‘If I Don't Oppose Dictatorship, Am I Still a Man?': Chinese Activist Gets Eight Years in Prison
Oiwan Lam, 12 Jan 18

Wu Gan via Apple Daily News. Licensed for non-commercial use.

“For those living under a dictatorship, being given the honorable label of one who ‘subverts state power’ is the highest form of affirmation for a citizen.”

Chinese human rights activist Wu Gan made this statement to a Tianjin court after receiving an eight-year prison sentence on December 26, 2017. In early January, he filed an appeal to the sentence.

Wu Gan, better known by his nickname “Super Vulgar Butcher”, has been active in Chinese human rights circles since 2008, when he began campaigning on behalf of Deng Yujiao, a waitress who was charged with murder after she stabbed and killed a government official when he attempted to rape her.

His earned his nickname after writing a blog post on “how to slay pigs” (a euphemism for bringing down corrupt officials) and thus established his reputation as a “butcher”. Speaking with the New York Times’ Sinosphere blog, Wu's lawyer, Ge Wenxiu, explained that the name is intended to mock state officials’ use of vulgarity with a sarcastic suggestion that he wants to “slay” for them their corruption and misconduct.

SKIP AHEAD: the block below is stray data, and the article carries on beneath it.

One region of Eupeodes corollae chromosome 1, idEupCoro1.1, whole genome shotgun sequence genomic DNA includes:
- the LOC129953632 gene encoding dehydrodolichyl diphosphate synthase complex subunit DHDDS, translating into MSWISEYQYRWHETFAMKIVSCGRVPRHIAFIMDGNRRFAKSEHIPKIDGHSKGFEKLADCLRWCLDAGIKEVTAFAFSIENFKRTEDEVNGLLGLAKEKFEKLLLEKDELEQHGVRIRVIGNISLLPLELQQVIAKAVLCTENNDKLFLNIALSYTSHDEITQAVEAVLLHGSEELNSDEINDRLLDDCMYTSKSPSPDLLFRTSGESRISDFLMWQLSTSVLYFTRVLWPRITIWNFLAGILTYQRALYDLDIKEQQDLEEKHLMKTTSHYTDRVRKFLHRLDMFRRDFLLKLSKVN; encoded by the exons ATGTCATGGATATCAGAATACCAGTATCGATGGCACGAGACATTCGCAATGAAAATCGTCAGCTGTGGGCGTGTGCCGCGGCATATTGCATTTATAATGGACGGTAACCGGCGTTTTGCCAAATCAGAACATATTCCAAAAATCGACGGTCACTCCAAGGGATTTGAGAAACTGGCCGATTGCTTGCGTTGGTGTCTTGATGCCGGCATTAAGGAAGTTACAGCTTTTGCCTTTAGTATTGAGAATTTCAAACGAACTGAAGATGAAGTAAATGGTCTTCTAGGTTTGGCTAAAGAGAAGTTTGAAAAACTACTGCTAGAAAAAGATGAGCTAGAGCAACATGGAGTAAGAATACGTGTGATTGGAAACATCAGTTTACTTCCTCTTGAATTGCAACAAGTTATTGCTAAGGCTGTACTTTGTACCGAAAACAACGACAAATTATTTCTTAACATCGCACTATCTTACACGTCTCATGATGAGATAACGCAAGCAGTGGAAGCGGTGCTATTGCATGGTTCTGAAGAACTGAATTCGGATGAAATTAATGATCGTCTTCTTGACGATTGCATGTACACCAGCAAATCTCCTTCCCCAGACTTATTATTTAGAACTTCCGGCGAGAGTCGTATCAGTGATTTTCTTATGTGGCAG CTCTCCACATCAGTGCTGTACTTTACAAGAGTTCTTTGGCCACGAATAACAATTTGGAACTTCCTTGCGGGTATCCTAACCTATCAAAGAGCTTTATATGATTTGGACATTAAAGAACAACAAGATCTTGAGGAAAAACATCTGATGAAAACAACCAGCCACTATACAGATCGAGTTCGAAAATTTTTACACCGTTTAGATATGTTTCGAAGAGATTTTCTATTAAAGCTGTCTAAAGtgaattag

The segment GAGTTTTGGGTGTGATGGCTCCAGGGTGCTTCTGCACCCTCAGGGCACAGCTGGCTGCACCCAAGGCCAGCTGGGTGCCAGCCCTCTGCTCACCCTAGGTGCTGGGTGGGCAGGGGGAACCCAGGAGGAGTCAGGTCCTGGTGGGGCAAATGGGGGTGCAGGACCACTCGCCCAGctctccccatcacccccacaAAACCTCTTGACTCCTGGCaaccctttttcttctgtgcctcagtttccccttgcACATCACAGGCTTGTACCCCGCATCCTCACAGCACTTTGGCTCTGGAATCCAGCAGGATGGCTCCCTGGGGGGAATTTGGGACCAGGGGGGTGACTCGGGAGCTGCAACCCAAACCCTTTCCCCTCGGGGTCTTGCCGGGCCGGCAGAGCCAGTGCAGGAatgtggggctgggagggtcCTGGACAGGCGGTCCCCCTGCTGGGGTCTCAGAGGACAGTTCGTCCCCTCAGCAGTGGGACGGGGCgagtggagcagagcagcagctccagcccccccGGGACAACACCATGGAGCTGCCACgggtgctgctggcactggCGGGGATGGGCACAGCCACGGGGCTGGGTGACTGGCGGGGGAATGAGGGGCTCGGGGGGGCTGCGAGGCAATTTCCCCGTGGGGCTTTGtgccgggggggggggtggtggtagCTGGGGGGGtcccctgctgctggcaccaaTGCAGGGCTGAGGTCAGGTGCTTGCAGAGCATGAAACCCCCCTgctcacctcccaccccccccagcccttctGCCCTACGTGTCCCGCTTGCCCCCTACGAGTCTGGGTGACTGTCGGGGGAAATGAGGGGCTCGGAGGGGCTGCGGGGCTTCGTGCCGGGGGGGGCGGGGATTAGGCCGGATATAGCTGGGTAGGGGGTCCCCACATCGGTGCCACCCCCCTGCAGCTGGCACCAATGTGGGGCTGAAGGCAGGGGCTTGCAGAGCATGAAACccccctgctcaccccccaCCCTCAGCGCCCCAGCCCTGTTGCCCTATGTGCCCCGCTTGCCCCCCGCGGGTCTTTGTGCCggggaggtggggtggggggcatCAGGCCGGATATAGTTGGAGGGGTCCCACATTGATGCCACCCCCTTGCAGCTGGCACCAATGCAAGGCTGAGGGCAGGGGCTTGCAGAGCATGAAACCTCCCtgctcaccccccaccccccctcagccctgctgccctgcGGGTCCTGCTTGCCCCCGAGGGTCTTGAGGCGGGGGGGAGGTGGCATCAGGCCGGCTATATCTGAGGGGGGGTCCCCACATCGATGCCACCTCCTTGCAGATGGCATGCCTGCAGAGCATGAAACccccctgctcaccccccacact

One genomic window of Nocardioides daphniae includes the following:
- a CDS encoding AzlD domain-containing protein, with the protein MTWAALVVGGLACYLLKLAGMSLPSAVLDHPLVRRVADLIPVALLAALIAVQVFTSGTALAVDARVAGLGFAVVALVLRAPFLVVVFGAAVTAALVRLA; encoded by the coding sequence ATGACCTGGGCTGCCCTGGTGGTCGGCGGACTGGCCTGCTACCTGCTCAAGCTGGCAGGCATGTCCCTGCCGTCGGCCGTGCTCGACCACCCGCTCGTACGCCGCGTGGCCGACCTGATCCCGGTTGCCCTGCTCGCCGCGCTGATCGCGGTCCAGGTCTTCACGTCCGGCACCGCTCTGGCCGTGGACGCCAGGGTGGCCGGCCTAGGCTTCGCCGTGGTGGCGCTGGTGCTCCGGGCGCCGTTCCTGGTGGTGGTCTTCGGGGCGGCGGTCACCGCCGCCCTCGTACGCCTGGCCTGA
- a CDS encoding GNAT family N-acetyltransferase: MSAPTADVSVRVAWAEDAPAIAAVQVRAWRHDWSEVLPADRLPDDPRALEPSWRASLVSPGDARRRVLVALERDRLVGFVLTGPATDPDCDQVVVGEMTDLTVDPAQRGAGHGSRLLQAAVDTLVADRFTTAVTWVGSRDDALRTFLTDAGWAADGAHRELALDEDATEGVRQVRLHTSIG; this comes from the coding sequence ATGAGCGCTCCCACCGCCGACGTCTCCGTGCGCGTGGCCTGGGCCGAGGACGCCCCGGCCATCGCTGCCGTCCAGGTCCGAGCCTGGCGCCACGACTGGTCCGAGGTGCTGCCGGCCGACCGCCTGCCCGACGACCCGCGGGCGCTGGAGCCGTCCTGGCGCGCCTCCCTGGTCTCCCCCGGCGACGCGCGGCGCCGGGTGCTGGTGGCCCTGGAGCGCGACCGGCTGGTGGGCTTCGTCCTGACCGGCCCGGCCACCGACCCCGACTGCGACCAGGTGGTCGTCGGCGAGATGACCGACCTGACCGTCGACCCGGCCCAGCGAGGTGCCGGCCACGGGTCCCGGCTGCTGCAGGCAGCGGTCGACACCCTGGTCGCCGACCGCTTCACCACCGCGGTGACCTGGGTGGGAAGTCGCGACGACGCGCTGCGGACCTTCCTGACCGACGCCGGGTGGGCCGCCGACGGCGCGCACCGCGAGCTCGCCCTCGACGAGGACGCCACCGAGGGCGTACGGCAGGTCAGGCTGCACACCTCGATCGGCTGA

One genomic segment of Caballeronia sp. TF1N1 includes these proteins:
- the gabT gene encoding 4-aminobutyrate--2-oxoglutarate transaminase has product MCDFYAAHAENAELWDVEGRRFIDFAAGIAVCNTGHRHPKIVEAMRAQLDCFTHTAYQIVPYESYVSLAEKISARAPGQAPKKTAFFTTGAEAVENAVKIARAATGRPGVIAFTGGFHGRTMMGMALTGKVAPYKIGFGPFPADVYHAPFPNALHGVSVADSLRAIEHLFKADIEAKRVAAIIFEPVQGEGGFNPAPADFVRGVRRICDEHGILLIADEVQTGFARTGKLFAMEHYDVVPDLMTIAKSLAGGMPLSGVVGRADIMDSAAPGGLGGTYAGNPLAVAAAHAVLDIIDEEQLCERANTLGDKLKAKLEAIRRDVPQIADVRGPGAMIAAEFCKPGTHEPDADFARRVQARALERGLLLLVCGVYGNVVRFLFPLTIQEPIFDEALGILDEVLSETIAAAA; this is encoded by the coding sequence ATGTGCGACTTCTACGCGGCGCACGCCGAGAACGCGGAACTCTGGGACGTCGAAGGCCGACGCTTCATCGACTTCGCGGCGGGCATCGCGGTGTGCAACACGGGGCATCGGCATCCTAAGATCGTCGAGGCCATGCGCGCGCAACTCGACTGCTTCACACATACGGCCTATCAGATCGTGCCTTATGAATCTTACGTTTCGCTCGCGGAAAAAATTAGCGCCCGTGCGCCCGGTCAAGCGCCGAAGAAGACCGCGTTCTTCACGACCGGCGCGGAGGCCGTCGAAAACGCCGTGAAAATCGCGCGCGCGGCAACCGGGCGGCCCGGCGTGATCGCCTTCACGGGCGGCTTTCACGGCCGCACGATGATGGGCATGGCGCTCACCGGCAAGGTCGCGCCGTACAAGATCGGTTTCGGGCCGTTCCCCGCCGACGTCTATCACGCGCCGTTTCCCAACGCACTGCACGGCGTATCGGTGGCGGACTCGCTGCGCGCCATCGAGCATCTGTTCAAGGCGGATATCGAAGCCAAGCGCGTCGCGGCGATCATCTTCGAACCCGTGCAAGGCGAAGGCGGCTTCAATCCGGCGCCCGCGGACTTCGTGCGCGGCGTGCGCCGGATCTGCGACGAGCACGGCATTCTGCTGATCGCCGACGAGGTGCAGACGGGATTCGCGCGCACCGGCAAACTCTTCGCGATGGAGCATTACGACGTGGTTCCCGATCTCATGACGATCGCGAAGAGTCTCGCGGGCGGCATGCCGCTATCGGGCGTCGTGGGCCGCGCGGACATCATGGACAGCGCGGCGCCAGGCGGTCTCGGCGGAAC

Wu was arrested in 2015 after a protest outside a court in Jiangxi province over a rape and murder case in which the defense was denied access to court documents. His arrest marked the beginning of a nationwide crackdown on human right lawyers and activists.

He was initially charged with “picking quarrels and provoking troubles” and defamation but upon his refusal to confess to his crime, the police changed the allegation to “subversion of state power.”

Wu explained in his statement (via China Change) that he had refused to trade a lighter sentence with public confession:

Wu Gan’s friends were disheartened upon hearing the news of his sentencing. On Twitter, Old Wine said:

After Wu’s statement was widely circulated, another round of smear campaigning targeting him and other human rights lawyers has emerged. A number of Twitter bots spread posts (examples one, two, three and many others) accusing Wu Gan of garnering personal benefits through online activism backed by anti-China forces.

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